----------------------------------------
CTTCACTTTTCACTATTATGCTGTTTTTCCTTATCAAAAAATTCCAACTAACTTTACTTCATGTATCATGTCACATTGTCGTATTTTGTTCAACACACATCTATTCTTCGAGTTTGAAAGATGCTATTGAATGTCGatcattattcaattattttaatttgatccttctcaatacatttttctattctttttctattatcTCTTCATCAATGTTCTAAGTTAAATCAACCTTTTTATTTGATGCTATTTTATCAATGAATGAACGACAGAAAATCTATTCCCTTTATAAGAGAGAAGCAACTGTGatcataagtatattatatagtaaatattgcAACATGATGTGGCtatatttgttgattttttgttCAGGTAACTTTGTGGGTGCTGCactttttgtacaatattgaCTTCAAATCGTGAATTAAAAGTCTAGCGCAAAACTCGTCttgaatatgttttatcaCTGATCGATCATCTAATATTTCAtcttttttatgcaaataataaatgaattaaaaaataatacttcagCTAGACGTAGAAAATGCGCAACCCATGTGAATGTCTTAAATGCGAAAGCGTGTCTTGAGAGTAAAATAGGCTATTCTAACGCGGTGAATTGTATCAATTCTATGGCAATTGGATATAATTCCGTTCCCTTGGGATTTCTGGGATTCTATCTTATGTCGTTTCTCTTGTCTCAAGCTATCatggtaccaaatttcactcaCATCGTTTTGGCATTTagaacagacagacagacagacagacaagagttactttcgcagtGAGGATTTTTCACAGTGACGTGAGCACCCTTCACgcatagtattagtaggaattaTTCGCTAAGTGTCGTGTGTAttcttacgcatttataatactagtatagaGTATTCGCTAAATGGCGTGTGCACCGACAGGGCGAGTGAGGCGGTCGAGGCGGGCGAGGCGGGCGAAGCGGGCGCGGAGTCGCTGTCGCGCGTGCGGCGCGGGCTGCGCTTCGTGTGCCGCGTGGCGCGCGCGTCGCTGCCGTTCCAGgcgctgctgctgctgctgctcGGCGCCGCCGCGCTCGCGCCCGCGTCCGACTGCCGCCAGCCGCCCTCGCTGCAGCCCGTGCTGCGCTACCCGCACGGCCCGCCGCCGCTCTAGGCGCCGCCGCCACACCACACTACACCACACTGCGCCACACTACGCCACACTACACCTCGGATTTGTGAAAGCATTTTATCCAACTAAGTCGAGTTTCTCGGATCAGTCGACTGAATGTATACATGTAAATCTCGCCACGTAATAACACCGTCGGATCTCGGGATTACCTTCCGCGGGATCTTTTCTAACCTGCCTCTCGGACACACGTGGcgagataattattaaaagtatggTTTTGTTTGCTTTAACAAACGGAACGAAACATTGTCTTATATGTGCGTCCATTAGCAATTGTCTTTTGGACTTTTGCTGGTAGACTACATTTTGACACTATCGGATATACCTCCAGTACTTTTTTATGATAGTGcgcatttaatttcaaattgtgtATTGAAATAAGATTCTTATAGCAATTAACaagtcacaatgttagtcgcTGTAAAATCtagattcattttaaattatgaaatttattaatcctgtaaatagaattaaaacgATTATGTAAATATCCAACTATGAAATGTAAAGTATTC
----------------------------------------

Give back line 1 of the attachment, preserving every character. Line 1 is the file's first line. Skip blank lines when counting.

CTTCACTTTTCACTATTATGCTGTTTTTCCTTATCAAAAAATTCCAACTAACTTTACTTCATGTATCATGTCACATTGTCGTATTTTGTTCAACACACATCTATTCTTCGAGTTTGAAAGATGCTATTGAATGTCGatcattattcaattattttaatttgatccttctcaatacatttttctattctttttctattatcTCTTCATCAATGTTCTAAGTTAAATCAACCTTTTTATTTGATGCTATTTTATCAATGAATGAACGACAGAAAATCTATTCCCTTTATAAGAGAGAAGCAACTGTGatcataagtatattatatagtaaatattgcAACATGATGTGGCtatatttgttgattttttgttCAGGTAACTTTGTGGGTGCTGCactttttgtacaatattgaCTTCAAATCGTGAATTAAAAGTCTAGCGCAAAACTCGTCttgaatatgttttatcaCTGATCGATCATCTAATATTTCAtcttttttatgcaaataataaatgaattaaaaaataatacttcagCTAGACGTAGAAAATGCGCAACCCATGTGAATGTCTTAAATGCGAAAGCGTGTCTTGAGAGTAAAATAGGCTATTCTAACGCGGTGAATTGTATCAATTCTATGGCAATTGGATATAATTCCGTTCCCTTGGGATTTCTGGGATTCTATCTTATGTCGTTTCTCTTGTCTCAAGCTATCatggtaccaaatttcactcaCATCGTTTTGGCATTTagaacagacagacagacagacagacaagagttactttcgcagtGAGGATTTTTCACAGTGACGTGAGCACCCTTCACgcatagtattagtaggaattaTTCGCTAAGTGTCGTGTGTAttcttacgcatttataatactagtatagaGTATTCGCTAAATGGCGTGTGCACCGACAGGGCGAGTGAGGCGGTCGAGGCGGGCGAGGCGGGCGAAGCGGGCGCGGAGTCGCTGTCGCGCGTGCGGCGCGGGCTGCGCTTCGTGTGCCGCGTGGCGCGCGCGTCGCTGCCGTTCCAGgcgctgctgctgctgctgctcGGCGCCGCCGCGCTCGCGCCCGCGTCCGACTGCCGCCAGCCGCCCTCGCTGCAGCCCGTGCTGCGCTACCCGCACGGCCCGCCGCCGCTCTAGGCGCCGCCGCCACACCACACTACACCACACTGCGCCACACTACGCCACACTACACCTCGGATTTGTGAAAGCATTTTATCCAACTAAGTCGAGTTTCTCGGATCAGTCGACTGAATGTATACATGTAAATCTCGCCACGTAATAACACCGTCGGATCTCGGGATTACCTTCCGCGGGATCTTTTCTAACCTGCCTCTCGGACACACGTGGcgagataattattaaaagtatggTTTTGTTTGCTTTAACAAACGGAACGAAACATTGTCTTATATGTGCGTCCATTAGCAATTGTCTTTTGGACTTTTGCTGGTAGACTACATTTTGACACTATCGGATATACCTCCAGTACTTTTTTATGATAGTGcgcatttaatttcaaattgtgtATTGAAATAAGATTCTTATAGCAATTAACaagtcacaatgttagtcgcTGTAAAATCtagattcattttaaattatgaaatttattaatcctgtaaatagaattaaaacgATTATGTAAATATCCAACTATGAAATGTAAAGTATTC